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Friday, 12 September 2014

Financing Schools: Cut Private School Grants More

 Like the song says, "The rich get rich and the poor get children."

Le Devoir has a story this morning about how the current austerity wave is requiring that Quebec school boards cut even more from their budgets this academic year.  The Commission scolaire de Montréal, the province's largest school board, has been asked to cut another $9.1 million even though the school year has already started. Previously school commissions had to cut their budgets by 10 per cent.


The new cuts can't be made without seriously affecting the quality of education, says the commission's president, Catherine Harel-Bourdon.  The only places to trim, since contracts have already been signed with personnel, is in services like homework aid and health.  This will  have terrible effects on the most most vulnerable schools and students.  So the commission just won't make them.

In contrast, Quebec has not made the same kind of cuts in the funds it allocates to private schools.  In June finance minister Carlos Leitão took $14.1 million from the $480 million it gives to support approved private schools.  That's 3 per cent of their budgets, not 10 per cent.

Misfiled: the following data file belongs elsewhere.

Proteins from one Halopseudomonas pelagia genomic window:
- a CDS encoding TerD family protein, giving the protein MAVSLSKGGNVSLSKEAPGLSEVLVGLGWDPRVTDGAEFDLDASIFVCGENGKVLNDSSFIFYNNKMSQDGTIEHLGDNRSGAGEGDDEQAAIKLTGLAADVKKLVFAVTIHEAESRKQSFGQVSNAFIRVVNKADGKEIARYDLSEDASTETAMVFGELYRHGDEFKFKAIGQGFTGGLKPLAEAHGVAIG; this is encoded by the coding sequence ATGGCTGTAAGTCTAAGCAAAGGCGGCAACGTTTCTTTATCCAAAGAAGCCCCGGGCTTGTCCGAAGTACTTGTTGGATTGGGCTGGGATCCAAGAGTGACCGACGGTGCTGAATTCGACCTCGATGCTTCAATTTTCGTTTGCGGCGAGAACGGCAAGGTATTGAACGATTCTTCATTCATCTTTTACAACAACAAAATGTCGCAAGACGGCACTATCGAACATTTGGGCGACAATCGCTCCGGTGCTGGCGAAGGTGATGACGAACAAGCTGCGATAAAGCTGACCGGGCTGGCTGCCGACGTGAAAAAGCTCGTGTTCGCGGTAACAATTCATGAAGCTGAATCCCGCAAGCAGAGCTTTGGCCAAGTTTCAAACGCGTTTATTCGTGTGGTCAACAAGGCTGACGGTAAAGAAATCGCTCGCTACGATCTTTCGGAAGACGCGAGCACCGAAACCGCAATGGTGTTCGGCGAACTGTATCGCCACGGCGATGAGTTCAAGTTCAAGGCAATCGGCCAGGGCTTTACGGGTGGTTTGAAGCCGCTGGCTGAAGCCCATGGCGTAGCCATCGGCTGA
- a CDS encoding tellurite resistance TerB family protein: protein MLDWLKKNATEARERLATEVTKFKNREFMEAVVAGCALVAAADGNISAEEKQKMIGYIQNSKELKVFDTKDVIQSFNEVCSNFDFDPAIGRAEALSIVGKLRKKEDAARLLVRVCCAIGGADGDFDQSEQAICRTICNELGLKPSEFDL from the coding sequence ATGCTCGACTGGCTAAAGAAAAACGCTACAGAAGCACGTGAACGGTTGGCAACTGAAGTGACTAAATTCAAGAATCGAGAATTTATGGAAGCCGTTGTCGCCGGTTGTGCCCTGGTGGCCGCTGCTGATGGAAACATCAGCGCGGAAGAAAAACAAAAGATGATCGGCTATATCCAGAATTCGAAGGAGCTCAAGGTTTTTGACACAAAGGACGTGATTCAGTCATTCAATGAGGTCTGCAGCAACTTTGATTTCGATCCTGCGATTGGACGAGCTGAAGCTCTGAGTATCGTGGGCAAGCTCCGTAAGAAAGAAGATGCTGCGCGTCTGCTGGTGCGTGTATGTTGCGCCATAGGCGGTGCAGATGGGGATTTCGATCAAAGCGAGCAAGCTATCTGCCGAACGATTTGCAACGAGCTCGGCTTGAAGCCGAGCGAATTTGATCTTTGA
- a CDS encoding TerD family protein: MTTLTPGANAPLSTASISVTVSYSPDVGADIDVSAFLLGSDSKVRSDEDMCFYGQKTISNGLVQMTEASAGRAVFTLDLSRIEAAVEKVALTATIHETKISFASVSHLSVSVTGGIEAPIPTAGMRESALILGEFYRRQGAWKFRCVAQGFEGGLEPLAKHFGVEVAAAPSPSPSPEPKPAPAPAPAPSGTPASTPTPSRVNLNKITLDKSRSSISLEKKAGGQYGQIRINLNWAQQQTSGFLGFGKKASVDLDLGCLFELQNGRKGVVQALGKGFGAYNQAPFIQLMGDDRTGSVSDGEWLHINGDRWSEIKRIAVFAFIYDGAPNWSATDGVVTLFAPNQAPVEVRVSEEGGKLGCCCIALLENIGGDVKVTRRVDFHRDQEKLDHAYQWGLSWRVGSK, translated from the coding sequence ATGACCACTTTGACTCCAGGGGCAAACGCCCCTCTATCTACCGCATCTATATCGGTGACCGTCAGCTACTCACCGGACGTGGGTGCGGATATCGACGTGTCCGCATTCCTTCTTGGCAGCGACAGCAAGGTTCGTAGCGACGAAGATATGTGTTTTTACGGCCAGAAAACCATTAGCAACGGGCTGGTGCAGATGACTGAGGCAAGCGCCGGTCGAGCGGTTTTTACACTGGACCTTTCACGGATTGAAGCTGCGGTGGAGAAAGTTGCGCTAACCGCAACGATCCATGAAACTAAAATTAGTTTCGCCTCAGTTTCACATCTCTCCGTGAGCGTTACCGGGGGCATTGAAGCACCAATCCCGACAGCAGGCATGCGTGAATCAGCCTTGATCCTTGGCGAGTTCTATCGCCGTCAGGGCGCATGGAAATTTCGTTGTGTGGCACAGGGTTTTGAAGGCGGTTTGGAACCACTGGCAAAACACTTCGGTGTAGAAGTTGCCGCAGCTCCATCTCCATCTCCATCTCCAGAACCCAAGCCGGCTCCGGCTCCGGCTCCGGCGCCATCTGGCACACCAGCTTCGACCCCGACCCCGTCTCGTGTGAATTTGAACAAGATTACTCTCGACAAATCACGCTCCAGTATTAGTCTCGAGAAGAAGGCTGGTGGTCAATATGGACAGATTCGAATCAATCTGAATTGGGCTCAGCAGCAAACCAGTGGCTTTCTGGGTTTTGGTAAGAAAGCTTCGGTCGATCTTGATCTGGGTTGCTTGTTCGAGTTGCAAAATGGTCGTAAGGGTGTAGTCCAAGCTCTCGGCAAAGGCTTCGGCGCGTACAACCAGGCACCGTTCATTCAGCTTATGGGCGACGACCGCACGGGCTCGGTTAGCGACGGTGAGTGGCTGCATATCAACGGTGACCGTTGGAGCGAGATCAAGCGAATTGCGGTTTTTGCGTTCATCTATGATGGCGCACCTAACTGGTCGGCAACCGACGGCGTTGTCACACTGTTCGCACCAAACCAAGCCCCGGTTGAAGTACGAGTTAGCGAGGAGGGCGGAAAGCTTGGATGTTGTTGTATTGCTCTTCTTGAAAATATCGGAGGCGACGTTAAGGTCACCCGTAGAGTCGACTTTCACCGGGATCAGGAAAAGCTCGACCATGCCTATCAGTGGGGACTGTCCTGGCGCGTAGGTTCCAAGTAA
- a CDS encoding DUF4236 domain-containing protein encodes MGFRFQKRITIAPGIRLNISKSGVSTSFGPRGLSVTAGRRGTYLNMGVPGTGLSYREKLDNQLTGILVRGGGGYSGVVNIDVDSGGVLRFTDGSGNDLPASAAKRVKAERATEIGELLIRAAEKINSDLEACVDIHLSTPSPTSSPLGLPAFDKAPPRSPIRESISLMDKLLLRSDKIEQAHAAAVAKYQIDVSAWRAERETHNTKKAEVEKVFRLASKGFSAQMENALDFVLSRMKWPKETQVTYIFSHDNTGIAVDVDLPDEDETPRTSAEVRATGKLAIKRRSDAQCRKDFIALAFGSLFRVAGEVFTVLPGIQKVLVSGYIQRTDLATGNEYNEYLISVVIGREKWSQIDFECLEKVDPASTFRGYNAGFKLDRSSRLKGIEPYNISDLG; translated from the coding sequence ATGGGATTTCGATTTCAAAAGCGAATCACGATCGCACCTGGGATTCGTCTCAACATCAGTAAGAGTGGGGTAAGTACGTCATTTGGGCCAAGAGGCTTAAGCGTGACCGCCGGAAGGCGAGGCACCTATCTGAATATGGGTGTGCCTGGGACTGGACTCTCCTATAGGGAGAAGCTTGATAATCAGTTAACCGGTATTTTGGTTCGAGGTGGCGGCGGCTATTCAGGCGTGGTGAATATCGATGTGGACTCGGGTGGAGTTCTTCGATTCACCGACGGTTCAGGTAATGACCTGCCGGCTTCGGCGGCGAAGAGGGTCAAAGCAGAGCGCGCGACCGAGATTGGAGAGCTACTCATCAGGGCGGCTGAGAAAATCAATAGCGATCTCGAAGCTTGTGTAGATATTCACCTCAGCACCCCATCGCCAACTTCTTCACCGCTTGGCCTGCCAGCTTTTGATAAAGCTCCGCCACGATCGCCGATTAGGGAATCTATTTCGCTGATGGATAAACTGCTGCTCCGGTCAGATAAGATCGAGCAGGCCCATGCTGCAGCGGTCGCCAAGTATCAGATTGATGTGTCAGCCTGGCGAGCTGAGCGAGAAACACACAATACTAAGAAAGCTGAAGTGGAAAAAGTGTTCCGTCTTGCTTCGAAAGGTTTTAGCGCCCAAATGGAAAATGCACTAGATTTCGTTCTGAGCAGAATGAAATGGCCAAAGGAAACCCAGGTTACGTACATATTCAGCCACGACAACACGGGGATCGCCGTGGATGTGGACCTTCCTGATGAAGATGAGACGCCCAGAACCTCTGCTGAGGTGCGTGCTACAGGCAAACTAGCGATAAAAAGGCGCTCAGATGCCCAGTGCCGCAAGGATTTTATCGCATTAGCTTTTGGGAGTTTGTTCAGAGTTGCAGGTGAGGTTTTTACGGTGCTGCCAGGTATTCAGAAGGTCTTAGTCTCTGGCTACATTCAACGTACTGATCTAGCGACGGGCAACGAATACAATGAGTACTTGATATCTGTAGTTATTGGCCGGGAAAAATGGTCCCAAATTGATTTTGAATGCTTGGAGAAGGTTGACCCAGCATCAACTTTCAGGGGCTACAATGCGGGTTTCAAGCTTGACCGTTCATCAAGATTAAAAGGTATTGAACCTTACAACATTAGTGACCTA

The association of private schools protested, of course, claiming that they actually save the province money: public schools receive an average of about $11,000 in public funds, while private schools in 2011-2012 received $4,320, according to figures the assciation bandied about last spring.  What is not mentioned is that private schools can and do refuse any kid with problems.  The public system, in contrast, must provide special support for thousands which means considerably more expense.

A study released at the beginning of the summer (and which flew below the radar of many including myself) estimated that the province could save between $65 million and $186 million by reducing support to private schools.  Public schools spend 21.5 percent more on teaching per student than do private schools ($7,157 compared to  $5,888 ) and 147 per cent less than private schools for administrative services ($515  compared to $1,273.)

Partisans of private school always argue that each child that switches from their system to the public one will cost the public more money.  True, but I expect that if more of the childen of the chattering classes and the society's decideurs  went to public schools, we'd see a whole lot more pressure to increase, not cut, the resources of public schools.  And investment in a system that educates all children well is money very well spent. 


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